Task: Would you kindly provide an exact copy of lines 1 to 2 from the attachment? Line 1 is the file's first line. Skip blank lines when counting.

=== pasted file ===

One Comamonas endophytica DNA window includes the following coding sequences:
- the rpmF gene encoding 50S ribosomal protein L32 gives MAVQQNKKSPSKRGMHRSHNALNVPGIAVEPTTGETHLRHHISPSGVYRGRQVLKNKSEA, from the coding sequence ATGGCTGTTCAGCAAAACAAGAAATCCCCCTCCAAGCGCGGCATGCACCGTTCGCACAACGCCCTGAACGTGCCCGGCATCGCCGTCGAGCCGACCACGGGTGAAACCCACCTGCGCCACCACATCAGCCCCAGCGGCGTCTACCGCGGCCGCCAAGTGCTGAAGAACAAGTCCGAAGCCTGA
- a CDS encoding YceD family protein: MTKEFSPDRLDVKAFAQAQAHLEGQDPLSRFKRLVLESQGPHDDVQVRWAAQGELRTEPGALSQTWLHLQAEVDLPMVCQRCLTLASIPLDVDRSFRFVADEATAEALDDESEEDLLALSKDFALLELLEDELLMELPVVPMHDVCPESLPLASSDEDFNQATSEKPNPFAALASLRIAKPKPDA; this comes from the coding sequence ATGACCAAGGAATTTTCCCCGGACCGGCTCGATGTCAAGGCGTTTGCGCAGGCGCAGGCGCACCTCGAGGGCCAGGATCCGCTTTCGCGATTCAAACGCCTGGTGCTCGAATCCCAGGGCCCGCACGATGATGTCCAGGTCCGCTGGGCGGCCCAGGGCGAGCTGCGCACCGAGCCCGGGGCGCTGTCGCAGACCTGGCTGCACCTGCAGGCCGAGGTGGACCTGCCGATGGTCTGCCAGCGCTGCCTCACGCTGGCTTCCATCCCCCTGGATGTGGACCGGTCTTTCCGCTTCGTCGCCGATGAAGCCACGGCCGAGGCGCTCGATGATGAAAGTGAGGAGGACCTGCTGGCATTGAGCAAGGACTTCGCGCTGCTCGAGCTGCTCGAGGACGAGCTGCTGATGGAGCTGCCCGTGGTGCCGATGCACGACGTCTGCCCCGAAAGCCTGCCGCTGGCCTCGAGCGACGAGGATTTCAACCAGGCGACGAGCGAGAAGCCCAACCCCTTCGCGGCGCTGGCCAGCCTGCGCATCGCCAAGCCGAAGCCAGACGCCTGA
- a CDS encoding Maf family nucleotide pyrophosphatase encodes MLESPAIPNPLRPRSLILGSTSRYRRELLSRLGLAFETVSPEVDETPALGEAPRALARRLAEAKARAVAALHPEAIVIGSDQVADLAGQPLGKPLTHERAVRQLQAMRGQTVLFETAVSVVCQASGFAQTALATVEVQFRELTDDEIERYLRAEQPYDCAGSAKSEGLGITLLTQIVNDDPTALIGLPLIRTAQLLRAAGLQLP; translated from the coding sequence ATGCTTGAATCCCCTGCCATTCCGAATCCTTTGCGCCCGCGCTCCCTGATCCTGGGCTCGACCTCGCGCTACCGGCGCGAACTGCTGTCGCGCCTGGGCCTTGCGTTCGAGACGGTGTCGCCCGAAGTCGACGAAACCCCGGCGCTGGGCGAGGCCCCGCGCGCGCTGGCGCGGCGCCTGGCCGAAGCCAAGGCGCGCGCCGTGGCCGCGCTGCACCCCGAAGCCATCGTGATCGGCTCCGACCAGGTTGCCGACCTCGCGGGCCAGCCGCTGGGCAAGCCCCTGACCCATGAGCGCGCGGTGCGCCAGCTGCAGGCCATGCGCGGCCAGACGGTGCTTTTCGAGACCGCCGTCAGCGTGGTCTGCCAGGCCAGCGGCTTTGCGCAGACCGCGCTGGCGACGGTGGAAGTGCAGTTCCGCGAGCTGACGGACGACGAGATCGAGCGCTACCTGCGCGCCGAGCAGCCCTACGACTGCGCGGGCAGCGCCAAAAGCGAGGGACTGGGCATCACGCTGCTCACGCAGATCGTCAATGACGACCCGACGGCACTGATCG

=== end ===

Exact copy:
One Comamonas endophytica DNA window includes the following coding sequences:
- the rpmF gene encoding 50S ribosomal protein L32 gives MAVQQNKKSPSKRGMHRSHNALNVPGIAVEPTTGETHLRHHISPSGVYRGRQVLKNKSEA, from the coding sequence ATGGCTGTTCAGCAAAACAAGAAATCCCCCTCCAAGCGCGGCATGCACCGTTCGCACAACGCCCTGAACGTGCCCGGCATCGCCGTCGAGCCGACCACGGGTGAAACCCACCTGCGCCACCACATCAGCCCCAGCGGCGTCTACCGCGGCCGCCAAGTGCTGAAGAACAAGTCCGAAGCCTGA